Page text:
9 Ways To Use Translanguaging In Preschool

Here is the first of 7 posts about research-backed ideas for supporting multilingual children’s home languages.  The community language isn’t in danger. But once multilingual children start pre-school, their precious home languages are in danger of backsliding, plateauing, stagnating, or incomplete acquisition. We’ve got to do what we can to stop that happening! A solid foundation in home languages paves the way for easier and better acquisition of the school language. And home languages are crucial for cultural heritage and family relationships. Need I say more?!! 

Zheng & colleagues in Australia identified eighteen studies with details of strategies that teachers used to support home languages in children under age five. Most of the studies were from the US where Spanish and English were the languages so the strategies won’t fit every situation. More research is needed and you need to think about which of the strategies fits with your particular situation. They organised the strategies around four themes and you can read all about the first one in this post. Then I’ll cover the other three in separate posts. Let’s get started!

# 1 Translanguaging Strategies 

What’s that? It’s the practice of encouraging children to hear and use their home language alongside the majority language. What would it look like?

Here are 9 strategies that Zheng & colleagues found teachers using:  

  1. language-by-time-of-day’ i.e. English in the morning, Spanish in the afternoon. 
  2. one teacher/one language’ approach where teachers opted to speak in one language only.
  3. culturally and linguistically responsive (Spanish-English) bilingual approach where bilingual teachers used both of their languages.
  4. teachers speaking the children’s home languages which means learning at least some words and phrases in the children’s languages.
  5. using code-switching to manage classroom activities, provide curriculum instruction, & direct children’s behaviours. This practice shows children that bilingualism is useful for creating meaning, teachers modelling bilingualism as a resource.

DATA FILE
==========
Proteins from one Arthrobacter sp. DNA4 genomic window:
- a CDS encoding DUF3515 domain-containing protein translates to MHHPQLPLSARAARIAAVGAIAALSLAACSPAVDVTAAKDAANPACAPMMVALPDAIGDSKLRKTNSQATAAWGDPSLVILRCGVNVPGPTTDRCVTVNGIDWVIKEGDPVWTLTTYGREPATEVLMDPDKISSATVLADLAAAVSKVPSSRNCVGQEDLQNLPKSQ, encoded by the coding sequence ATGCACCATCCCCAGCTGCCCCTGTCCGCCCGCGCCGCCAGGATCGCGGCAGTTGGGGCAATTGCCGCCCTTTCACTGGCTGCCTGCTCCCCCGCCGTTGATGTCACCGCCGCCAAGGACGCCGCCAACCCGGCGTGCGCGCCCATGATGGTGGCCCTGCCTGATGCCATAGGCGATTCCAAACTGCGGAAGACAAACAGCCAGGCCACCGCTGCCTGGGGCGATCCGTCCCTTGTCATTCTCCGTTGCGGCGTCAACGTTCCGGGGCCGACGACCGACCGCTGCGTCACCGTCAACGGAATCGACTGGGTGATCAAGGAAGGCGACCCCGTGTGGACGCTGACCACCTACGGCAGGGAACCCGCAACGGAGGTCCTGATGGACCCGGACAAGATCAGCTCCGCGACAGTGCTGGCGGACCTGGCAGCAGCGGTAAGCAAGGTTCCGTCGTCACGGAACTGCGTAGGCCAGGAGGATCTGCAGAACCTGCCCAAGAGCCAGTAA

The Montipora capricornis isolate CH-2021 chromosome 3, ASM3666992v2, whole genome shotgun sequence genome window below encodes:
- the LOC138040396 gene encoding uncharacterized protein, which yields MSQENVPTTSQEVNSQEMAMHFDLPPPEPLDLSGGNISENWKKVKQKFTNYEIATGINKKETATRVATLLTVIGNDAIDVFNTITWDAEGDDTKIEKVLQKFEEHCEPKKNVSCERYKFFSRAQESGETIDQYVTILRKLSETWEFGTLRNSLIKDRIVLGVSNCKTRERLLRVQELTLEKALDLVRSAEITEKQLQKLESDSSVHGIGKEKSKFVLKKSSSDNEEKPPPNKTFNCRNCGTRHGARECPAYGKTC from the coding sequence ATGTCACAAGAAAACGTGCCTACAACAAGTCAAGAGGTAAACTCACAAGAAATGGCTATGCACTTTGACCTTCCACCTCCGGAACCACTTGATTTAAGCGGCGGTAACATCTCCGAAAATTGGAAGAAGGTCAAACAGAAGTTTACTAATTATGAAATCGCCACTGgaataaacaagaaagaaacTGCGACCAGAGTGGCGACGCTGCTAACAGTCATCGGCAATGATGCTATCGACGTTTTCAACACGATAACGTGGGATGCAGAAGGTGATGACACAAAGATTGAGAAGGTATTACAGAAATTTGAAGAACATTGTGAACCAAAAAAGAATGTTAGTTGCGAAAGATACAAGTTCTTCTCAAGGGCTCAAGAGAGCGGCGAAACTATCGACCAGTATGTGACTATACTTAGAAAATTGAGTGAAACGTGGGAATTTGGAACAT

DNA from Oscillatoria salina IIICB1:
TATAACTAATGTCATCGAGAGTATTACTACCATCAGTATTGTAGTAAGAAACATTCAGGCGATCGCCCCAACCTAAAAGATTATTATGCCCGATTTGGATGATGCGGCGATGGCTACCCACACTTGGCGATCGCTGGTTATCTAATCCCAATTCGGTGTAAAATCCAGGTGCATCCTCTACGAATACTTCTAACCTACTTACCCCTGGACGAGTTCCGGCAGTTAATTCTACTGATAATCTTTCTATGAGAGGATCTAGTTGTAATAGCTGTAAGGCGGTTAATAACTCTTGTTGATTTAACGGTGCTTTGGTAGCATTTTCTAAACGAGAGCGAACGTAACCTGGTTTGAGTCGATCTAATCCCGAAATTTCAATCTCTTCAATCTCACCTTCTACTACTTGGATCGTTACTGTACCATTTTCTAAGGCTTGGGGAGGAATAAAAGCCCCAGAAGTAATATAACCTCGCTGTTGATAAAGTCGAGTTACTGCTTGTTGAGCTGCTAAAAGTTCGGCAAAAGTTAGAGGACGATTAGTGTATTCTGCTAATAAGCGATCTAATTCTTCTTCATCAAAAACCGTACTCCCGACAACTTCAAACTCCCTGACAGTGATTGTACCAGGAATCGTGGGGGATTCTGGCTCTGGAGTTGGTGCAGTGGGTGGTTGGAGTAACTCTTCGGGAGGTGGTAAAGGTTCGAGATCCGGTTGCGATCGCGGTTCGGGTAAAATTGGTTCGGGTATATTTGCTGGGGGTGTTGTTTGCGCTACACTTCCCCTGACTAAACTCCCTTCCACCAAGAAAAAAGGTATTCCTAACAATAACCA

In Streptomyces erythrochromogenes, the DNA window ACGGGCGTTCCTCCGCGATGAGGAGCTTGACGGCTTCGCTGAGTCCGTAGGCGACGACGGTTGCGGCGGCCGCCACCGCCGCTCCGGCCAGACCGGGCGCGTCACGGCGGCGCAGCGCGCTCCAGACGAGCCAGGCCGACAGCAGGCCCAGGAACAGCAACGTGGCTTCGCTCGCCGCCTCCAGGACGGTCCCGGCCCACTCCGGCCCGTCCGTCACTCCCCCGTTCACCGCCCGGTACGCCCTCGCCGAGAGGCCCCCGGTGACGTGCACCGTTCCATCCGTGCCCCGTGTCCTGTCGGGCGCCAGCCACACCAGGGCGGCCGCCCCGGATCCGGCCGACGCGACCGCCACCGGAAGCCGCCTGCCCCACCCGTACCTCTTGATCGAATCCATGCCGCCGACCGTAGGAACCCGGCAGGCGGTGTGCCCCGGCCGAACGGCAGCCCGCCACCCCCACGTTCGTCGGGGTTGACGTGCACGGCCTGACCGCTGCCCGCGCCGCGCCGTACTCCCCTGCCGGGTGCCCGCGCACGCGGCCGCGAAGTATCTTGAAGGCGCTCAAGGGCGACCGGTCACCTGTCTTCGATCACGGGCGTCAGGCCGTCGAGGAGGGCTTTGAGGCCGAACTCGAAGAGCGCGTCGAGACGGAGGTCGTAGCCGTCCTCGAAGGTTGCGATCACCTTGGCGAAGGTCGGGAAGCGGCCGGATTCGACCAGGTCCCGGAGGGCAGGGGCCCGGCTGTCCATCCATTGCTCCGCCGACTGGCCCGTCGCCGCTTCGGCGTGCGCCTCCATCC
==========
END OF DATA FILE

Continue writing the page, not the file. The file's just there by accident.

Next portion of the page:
6. Teachers openly acknowledged the value of using different home languages in the classroom. 
  7. Home languages were used in preschool classroom wall signs and were embedded in daily routines, activity materials, and songs. 
  8. Teachers used “co-ordinated bilingual performances” during read-aloud activities in a Spanish-English bilingual preschool. In these activities, teachers used both of their languages to meet curriculum targets for children’s vocabulary and narrative skills. 
  9. Translation was important to support teachers’ coordinated practices. 

 Which of these do you do already? Which ones could you incorporate into your pre-school? 

If you like this post, please share it with your friends and colleagues!

Let’s get talking,


What I read so you don’t have to:

Axelrod Y, Cole MW. ‘The pumpkins are coming…vienen las calabazas…that sounds funny’: Translanguaging practices of young emergent bilinguals. Journal of Early Childhood Literacy. 2018;18(1):129-153. doi:10.1177/1468798418754938 

De Houwer, A. & Pascall, M. (2021). Our children and their languages: barriers, needs and opportunities: A proposal for early multilingual education KITA Handbook https://www.kindergartenpaedagogik.de/fachartikel/bildungsbereiche-erziehungsfelder/sprache-fremdsprachen-literacy-kommunikation/unsere-kinder-und-ihre-sprachen-huerden-beduerfnisse-und-chancen/  

Gort, M.,  Pontier, R.W. & Sembiante , S. (2012) Function, Type, and Distribution of Teacher Questions in Dual-Language Preschool Read Alouds, Bilingual Research Journal, 35:3, 258-276, DOI: 10.1080/15235882.2012.734262 

Gort, M. & Pontier, R.W. (2013). Exploring bilingual pedagogies in dual language preschool classrooms, Language and Education, 27:3, 223-245, DOI: 10.1080/09500782.2012.697468 

Khalfaoui, A., García-Carrión, R., & Villardón-Gallego, L, (2021). A Systematic Review of the Literature on Aspects Affecting Positive Classroom Climate in Multicultural Early Childhood Education. Early Childhood Education Journal, 49: 71-81. 

Langaloo, A., Lara, M., Deunk, M., Klitzing, N. & Strijbos, JW. (2019). A systematic review of teacher-child interactions with multilingual young children. Review of Educational Research 89(4): 536-568. 

Zheng, Z., , Degotardi, S., &  Djonov, E. (2021). Supporting multilingual development in early childhood: A scoping review. International Journal of Educational Research 110, 101894.

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